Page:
Food is so much at the heart of Christmas that when you make delicious things to eat and give them as presents, you are pretty much guaranteed to melt the heart of even the most cynical old Scrooge.
Here are our ideas for the best and easiest treats to make to give as pressies.
Rich, indulgent homemade truffles dusted in cocoa powder seem such a generous gift, but they are so easy to make and cost very little. We love Delia Smiths truffle recipie because it gives the basic instructions and four other variations to try, all on the same page.
The Teutonic essence of weinachtachten, Stollen has been a Christmas treat in Dresden since the thirteen hundreds. Sure, you can now pop in to Lidl and buy Stollen cake if you want, but by making little homemade stollen loaves, you can make loads of your friends love you all year round.
We have a sour cherry tree in our garden. I harvested the ripe cherries split the skins and put them in a Kilner jar, sprinkled on a couple of tablespoons of sugar and covered with a mix of 50% brandy and 50% vodka. Over the next few weeks the flavour of the booze turned from harsh alcohol to sweet cherry and we gave away little bottles of this amazing rocket fuel to our special friends at Christmas time.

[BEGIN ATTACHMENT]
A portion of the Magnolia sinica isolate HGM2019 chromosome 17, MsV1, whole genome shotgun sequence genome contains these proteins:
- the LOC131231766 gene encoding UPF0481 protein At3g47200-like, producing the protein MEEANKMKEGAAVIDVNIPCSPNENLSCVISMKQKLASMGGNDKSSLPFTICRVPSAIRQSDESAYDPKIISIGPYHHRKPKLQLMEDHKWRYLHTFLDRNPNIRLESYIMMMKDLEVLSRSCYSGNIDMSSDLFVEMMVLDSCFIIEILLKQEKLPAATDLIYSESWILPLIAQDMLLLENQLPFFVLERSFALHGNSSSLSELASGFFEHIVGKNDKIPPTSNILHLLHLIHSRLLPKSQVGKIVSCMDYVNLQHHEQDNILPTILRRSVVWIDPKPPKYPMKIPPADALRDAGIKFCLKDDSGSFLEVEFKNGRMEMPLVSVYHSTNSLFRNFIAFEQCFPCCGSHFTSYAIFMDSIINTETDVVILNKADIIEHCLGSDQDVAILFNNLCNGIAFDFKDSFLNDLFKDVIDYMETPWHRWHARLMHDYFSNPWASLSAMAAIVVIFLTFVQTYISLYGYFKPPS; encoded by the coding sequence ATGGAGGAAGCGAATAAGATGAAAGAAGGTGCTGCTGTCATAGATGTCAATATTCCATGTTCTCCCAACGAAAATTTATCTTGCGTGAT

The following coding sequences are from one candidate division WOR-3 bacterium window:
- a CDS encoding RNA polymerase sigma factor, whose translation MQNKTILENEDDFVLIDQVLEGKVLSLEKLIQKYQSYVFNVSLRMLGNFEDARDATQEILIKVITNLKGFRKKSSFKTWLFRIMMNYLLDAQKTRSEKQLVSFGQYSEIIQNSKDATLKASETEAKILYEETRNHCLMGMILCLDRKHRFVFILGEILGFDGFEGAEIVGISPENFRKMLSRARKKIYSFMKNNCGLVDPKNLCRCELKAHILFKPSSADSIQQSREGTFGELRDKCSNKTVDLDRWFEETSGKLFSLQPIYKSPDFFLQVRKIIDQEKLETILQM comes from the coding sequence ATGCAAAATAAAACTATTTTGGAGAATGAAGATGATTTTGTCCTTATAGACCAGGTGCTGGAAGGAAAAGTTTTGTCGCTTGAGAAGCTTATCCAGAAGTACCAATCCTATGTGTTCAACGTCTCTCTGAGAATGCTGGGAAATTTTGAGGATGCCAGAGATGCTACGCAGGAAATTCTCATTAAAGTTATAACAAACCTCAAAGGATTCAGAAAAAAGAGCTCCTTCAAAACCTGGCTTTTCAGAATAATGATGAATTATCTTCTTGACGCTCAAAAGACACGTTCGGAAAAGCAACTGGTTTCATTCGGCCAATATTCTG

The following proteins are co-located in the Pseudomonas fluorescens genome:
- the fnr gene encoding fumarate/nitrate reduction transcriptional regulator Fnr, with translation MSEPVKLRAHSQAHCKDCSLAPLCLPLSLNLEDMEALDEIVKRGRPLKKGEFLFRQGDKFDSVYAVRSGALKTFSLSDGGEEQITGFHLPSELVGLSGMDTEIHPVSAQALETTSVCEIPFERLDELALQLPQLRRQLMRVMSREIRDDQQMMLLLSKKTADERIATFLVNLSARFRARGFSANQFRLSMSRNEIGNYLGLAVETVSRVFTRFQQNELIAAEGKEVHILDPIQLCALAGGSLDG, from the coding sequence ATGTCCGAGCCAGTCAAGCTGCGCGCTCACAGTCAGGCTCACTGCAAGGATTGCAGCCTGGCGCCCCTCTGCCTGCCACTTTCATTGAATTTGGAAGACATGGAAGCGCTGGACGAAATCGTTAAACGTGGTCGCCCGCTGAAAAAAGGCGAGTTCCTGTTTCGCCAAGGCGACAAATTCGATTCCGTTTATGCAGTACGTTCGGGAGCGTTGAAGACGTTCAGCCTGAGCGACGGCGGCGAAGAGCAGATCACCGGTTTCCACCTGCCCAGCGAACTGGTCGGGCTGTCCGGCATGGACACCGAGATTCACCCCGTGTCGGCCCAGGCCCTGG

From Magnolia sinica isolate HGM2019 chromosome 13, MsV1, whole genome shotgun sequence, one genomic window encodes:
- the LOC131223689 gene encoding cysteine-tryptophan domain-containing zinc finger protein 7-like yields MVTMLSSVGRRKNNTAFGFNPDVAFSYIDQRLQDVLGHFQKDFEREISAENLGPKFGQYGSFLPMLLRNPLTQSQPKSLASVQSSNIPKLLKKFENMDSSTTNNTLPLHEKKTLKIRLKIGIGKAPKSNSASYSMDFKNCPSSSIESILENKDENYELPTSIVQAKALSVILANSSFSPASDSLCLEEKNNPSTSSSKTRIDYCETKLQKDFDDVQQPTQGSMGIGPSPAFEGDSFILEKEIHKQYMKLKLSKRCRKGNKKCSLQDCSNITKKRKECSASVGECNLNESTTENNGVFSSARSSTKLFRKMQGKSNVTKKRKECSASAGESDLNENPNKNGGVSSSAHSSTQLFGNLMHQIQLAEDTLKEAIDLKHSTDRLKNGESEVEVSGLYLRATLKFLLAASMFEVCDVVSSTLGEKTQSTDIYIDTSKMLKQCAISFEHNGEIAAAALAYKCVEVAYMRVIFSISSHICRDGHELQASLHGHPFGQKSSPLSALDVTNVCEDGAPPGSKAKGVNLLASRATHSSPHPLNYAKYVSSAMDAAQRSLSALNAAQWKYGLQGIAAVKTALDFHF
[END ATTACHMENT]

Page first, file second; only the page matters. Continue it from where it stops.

Friends with kids will love these tasty and handsome gingerbread men as gifts. The size is entirely up to you.
It is easy to make Mary Berry’s Christmas Chutney and it tastes really good. Mary has got the balance just right. Seal in little half pound jars and add a personalised label to remind your friends who made it as they tuck into this sure fire winner.
Chocolate dipped orange slices
Really easy to do these. You just dry orange slices in the oven, dip them in melted chocolate and give them to friends.
Red onion marmalade
Onions are cheap in winter, so why not use these low cost ingredients to make a gift that recipients will see as the height of generosity.
This is the Rolls Royce of homemade edible gifts. It takes planning. You take seasonal fruits and layer them in a glass or special earthen wear jar, topping up with sugar and vodka. The trick is to do it through a whole year, adding foraged fruits as they come into season.